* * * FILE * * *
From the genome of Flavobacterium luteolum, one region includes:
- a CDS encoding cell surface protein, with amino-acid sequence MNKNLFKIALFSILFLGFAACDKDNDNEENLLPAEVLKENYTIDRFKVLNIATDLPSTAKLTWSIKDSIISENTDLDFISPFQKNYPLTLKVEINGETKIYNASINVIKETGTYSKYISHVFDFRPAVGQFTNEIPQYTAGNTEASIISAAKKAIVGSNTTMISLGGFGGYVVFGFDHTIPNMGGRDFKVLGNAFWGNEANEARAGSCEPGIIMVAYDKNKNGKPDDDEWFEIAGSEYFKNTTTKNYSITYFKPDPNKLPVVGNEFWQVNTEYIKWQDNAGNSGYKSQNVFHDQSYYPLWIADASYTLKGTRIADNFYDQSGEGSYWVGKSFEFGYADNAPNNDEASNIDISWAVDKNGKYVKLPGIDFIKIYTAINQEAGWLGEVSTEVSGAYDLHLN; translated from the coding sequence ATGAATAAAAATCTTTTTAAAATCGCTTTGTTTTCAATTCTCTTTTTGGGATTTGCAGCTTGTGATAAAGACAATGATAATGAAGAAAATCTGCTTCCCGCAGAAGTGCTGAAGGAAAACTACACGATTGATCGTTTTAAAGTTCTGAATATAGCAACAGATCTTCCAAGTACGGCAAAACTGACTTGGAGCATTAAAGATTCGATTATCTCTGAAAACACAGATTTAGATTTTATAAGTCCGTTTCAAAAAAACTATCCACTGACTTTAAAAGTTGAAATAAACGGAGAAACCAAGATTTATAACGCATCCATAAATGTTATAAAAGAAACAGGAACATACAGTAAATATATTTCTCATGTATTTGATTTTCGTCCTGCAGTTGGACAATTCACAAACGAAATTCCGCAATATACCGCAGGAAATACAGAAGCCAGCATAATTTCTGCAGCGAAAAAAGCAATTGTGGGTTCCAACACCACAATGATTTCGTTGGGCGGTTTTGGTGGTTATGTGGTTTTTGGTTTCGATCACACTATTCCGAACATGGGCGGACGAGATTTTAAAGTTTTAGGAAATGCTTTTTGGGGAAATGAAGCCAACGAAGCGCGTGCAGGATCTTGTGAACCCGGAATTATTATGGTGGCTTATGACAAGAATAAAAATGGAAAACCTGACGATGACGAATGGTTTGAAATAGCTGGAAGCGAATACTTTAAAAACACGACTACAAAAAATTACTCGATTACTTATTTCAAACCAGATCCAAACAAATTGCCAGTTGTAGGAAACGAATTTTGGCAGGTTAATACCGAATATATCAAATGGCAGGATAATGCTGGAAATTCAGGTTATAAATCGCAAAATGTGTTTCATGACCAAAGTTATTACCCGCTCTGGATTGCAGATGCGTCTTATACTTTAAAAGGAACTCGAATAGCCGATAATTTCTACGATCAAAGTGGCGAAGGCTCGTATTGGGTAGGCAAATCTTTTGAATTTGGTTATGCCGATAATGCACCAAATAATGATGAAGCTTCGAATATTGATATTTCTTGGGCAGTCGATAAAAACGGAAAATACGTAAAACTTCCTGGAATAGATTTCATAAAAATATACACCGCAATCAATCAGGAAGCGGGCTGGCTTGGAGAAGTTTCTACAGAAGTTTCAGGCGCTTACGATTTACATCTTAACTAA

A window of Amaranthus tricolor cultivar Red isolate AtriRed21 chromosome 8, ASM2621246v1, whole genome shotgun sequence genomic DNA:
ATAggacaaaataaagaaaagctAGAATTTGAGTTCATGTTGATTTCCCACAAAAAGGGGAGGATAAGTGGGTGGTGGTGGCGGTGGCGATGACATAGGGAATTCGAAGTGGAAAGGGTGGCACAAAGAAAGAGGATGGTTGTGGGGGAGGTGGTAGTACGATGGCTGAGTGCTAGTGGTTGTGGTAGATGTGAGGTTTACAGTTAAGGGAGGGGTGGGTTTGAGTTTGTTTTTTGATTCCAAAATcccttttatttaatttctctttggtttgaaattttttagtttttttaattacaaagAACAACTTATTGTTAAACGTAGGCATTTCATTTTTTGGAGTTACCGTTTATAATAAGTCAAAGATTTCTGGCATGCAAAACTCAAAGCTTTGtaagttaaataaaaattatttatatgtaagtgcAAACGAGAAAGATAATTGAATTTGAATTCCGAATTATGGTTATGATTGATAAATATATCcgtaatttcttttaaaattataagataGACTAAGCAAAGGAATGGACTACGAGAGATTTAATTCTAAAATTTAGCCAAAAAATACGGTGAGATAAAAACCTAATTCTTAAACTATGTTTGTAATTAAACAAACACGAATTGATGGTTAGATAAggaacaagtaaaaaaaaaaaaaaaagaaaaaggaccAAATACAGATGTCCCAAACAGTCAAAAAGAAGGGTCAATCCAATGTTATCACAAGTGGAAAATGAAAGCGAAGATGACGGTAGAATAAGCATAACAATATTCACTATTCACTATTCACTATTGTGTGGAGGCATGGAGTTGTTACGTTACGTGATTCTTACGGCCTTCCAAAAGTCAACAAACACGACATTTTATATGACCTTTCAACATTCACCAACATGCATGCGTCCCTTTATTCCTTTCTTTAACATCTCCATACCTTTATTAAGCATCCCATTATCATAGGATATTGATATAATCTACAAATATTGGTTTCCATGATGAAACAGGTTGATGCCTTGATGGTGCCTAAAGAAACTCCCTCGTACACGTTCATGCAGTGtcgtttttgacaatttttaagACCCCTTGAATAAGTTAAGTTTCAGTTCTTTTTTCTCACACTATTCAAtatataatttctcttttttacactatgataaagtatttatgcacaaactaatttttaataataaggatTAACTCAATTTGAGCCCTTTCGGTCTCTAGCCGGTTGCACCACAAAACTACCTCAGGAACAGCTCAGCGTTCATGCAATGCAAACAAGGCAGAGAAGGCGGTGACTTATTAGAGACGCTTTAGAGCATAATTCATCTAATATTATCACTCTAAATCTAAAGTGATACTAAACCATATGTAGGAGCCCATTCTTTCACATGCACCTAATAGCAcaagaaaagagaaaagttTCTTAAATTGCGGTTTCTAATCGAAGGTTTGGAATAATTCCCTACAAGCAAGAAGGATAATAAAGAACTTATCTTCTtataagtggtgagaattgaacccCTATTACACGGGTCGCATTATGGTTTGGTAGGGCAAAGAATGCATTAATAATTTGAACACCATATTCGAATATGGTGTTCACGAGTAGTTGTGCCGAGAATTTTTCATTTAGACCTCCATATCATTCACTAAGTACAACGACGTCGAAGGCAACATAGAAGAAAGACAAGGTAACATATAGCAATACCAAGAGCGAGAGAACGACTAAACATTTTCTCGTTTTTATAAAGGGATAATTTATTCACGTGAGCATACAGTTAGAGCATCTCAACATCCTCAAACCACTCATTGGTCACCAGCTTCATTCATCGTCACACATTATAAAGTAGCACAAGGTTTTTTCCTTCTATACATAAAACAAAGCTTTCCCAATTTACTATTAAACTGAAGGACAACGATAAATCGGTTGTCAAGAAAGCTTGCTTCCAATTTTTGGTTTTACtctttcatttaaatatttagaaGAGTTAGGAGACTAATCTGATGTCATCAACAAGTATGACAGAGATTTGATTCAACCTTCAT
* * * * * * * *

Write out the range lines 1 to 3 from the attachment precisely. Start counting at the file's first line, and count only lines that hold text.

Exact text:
From the genome of Flavobacterium luteolum, one region includes:
- a CDS encoding cell surface protein, with amino-acid sequence MNKNLFKIALFSILFLGFAACDKDNDNEENLLPAEVLKENYTIDRFKVLNIATDLPSTAKLTWSIKDSIISENTDLDFISPFQKNYPLTLKVEINGETKIYNASINVIKETGTYSKYISHVFDFRPAVGQFTNEIPQYTAGNTEASIISAAKKAIVGSNTTMISLGGFGGYVVFGFDHTIPNMGGRDFKVLGNAFWGNEANEARAGSCEPGIIMVAYDKNKNGKPDDDEWFEIAGSEYFKNTTTKNYSITYFKPDPNKLPVVGNEFWQVNTEYIKWQDNAGNSGYKSQNVFHDQSYYPLWIADASYTLKGTRIADNFYDQSGEGSYWVGKSFEFGYADNAPNNDEASNIDISWAVDKNGKYVKLPGIDFIKIYTAINQEAGWLGEVSTEVSGAYDLHLN; translated from the coding sequence ATGAATAAAAATCTTTTTAAAATCGCTTTGTTTTCAATTCTCTTTTTGGGATTTGCAGCTTGTGATAAAGACAATGATAATGAAGAAAATCTGCTTCCCGCAGAAGTGCTGAAGGAAAACTACACGATTGATCGTTTTAAAGTTCTGAATATAGCAACAGATCTTCCAAGTACGGCAAAACTGACTTGGAGCATTAAAGATTCGATTATCTCTGAAAACACAGATTTAGATTTTATAAGTCCGTTTCAAAAAAACTATCCACTGACTTTAAAAGTTGAAATAAACGGAGAAACCAAGATTTATAACGCATCCATAAATGTTATAAAAGAAACAGGAACATACAGTAAATATATTTCTCATGTATTTGATTTTCGTCCTGCAGTTGGACAATTCACAAACGAAATTCCGCAATATACCGCAGGAAATACAGAAGCCAGCATAATTTCTGCAGCGAAAAAAGCAATTGTGGGTTCCAACACCACAATGATTTCGTTGGGCGGTTTTGGTGGTTATGTGGTTTTTGGTTTCGATCACACTATTCCGAACATGGGCGGACGAGATTTTAAAGTTTTAGGAAATGCTTTTTGGGGAAATGAAGCCAACGAAGCGCGTGCAGGATCTTGTGAACCCGGAATTATTATGGTGGCTTATGACAAGAATAAAAATGGAAAACCTGACGATGACGAATGGTTTGAAATAGCTGGAAGCGAATACTTTAAAAACACGACTACAAAAAATTACTCGATTACTTATTTCAAACCAGATCCAAACAAATTGCCAGTTGTAGGAAACGAATTTTGGCAGGTTAATACCGAATATATCAAATGGCAGGATAATGCTGGAAATTCAGGTTATAAATCGCAAAATGTGTTTCATGACCAAAGTTATTACCCGCTCTGGATTGCAGATGCGTCTTATACTTTAAAAGGAACTCGAATAGCCGATAATTTCTACGATCAAAGTGGCGAAGGCTCGTATTGGGTAGGCAAATCTTTTGAATTTGGTTATGCCGATAATGCACCAAATAATGATGAAGCTTCGAATATTGATATTTCTTGGGCAGTCGATAAAAACGGAAAATACGTAAAACTTCCTGGAATAGATTTCATAAAAATATACACCGCAATCAATCAGGAAGCGGGCTGGCTTGGAGAAGTTTCTACAGAAGTTTCAGGCGCTTACGATTTACATCTTAACTAA

A window of Amaranthus tricolor cultivar Red isolate AtriRed21 chromosome 8, ASM2621246v1, whole genome shotgun sequence genomic DNA: